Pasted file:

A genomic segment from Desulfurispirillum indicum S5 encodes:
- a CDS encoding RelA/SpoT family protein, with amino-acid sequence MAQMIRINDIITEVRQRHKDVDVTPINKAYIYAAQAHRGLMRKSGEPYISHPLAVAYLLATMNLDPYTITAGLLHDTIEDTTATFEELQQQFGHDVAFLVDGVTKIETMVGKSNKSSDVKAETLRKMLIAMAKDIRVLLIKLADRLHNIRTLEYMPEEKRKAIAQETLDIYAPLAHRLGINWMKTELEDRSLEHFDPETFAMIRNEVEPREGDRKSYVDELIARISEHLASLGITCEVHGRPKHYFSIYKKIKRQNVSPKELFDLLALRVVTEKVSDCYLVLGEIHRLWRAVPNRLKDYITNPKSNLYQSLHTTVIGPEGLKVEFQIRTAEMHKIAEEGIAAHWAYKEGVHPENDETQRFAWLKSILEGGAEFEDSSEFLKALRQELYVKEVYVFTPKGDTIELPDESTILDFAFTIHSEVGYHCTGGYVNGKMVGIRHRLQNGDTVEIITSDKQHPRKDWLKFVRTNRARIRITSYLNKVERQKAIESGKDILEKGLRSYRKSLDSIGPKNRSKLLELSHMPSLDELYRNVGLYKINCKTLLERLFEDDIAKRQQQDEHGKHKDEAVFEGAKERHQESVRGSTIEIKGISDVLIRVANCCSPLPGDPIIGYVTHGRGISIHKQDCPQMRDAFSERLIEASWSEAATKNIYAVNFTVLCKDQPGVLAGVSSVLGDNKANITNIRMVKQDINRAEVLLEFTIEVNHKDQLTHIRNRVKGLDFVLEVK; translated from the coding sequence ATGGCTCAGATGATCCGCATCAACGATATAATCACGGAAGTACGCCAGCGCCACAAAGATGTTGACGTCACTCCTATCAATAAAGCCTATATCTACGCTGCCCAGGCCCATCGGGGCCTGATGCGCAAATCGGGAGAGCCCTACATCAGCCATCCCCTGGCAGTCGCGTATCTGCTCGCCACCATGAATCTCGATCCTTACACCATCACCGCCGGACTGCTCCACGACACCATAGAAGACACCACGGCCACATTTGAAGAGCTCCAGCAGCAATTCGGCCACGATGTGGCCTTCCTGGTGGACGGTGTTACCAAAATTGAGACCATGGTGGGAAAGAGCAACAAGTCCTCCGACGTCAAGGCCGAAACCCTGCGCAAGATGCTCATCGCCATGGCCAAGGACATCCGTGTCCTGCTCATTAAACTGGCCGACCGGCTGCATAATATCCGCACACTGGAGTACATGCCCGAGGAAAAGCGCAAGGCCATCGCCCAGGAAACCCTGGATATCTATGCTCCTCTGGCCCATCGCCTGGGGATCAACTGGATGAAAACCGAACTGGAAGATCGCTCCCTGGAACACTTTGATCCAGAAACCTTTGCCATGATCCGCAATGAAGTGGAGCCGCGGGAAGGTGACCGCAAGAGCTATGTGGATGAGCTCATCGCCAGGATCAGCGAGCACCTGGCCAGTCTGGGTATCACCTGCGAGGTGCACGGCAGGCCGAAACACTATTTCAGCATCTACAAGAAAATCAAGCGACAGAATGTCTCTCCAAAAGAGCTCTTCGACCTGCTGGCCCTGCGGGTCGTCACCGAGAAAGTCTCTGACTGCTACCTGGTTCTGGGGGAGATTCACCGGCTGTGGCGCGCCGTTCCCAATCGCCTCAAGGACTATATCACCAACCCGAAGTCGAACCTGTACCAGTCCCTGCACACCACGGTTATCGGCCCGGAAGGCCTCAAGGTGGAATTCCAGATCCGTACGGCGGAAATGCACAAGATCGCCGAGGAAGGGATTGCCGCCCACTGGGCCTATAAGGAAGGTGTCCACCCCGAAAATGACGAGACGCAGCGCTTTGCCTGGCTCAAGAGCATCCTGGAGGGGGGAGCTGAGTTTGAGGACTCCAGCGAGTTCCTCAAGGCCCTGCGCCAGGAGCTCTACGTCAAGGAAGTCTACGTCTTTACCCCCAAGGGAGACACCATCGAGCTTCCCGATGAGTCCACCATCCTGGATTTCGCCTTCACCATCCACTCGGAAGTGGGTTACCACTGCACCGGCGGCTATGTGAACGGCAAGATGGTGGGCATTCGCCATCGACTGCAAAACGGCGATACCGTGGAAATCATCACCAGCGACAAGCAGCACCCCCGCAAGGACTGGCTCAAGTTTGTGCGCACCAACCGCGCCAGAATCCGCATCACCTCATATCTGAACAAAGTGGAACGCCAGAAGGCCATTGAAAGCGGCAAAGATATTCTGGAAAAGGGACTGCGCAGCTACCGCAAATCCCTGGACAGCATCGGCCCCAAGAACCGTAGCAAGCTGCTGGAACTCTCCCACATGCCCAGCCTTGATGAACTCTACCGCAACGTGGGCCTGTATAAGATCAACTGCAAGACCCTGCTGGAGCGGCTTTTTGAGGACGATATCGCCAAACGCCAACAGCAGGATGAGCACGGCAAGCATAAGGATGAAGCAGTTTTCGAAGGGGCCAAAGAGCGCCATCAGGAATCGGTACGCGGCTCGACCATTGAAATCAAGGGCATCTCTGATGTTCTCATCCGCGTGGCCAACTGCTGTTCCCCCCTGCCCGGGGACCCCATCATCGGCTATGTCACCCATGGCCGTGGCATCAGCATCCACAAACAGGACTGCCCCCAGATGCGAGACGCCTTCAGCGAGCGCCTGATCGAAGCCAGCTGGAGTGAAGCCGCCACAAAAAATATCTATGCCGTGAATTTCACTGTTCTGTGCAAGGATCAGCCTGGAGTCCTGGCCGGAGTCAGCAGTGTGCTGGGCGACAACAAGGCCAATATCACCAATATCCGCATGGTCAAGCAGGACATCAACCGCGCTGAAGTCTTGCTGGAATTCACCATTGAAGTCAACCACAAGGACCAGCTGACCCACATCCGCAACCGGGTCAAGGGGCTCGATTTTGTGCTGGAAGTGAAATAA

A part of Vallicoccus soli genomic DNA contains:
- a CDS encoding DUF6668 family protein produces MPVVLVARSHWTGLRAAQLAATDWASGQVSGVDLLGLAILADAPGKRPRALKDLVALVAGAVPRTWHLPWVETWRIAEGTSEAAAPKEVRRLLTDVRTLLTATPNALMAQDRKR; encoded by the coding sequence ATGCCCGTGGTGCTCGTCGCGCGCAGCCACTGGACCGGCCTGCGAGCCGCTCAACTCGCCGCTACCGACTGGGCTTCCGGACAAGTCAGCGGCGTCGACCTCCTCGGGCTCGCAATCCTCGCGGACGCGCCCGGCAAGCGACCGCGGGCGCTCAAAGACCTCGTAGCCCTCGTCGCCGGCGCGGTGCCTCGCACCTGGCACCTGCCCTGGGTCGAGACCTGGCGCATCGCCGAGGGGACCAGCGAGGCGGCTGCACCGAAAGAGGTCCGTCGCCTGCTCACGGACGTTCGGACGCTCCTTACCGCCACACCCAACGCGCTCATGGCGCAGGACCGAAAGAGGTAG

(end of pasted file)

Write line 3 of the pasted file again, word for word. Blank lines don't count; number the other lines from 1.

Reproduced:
A part of Vallicoccus soli genomic DNA contains: